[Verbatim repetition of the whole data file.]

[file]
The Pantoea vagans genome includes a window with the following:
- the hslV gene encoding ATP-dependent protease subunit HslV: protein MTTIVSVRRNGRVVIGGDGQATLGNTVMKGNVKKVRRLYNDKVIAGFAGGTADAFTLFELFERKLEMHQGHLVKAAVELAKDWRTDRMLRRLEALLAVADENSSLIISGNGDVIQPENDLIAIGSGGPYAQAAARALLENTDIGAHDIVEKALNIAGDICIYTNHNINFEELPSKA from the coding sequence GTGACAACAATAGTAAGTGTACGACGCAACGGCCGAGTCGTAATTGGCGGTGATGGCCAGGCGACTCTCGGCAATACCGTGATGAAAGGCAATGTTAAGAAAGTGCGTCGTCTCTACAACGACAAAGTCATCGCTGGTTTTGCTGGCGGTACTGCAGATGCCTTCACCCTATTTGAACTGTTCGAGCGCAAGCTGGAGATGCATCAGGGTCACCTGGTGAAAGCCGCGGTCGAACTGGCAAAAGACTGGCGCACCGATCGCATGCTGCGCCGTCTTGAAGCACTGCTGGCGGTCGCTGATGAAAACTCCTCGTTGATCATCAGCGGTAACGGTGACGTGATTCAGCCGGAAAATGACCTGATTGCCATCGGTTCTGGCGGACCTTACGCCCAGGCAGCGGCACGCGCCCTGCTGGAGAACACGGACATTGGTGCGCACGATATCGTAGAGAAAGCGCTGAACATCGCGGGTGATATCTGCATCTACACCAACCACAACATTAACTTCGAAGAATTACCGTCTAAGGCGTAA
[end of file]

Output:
The Pantoea vagans genome includes a window with the following:
- the hslV gene encoding ATP-dependent protease subunit HslV: protein MTTIVSVRRNGRVVIGGDGQATLGNTVMKGNVKKVRRLYNDKVIAGFAGGTADAFTLFELFERKLEMHQGHLVKAAVELAKDWRTDRMLRRLEALLAVADENSSLIISGNGDVIQPENDLIAIGSGGPYAQAAARALLENTDIGAHDIVEKALNIAGDICIYTNHNINFEELPSKA from the coding sequence GTGACAACAATAGTAAGTGTACGACGCAACGGCCGAGTCGTAATTGGCGGTGATGGCCAGGCGACTCTCGGCAATACCGTGATGAAAGGCAATGTTAAGAAAGTGCGTCGTCTCTACAACGACAAAGTCATCGCTGGTTTTGCTGGCGGTACTGCAGATGCCTTCACCCTATTTGAACTGTTCGAGCGCAAGCTGGAGATGCATCAGGGTCACCTGGTGAAAGCCGCGGTCGAACTGGCAAAAGACTGGCGCACCGATCGCATGCTGCGCCGTCTTGAAGCACTGCTGGCGGTCGCTGATGAAAACTCCTCGTTGATCATCAGCGGTAACGGTGACGTGATTCAGCCGGAAAATGACCTGATTGCCATCGGTTCTGGCGGACCTTACGCCCAGGCAGCGGCACGCGCCCTGCTGGAGAACACGGACATTGGTGCGCACGATATCGTAGAGAAAGCGCTGAACATCGCGGGTGATATCTGCATCTACACCAACCACAACATTAACTTCGAAGAATTACCGTCTAAGGCGTAA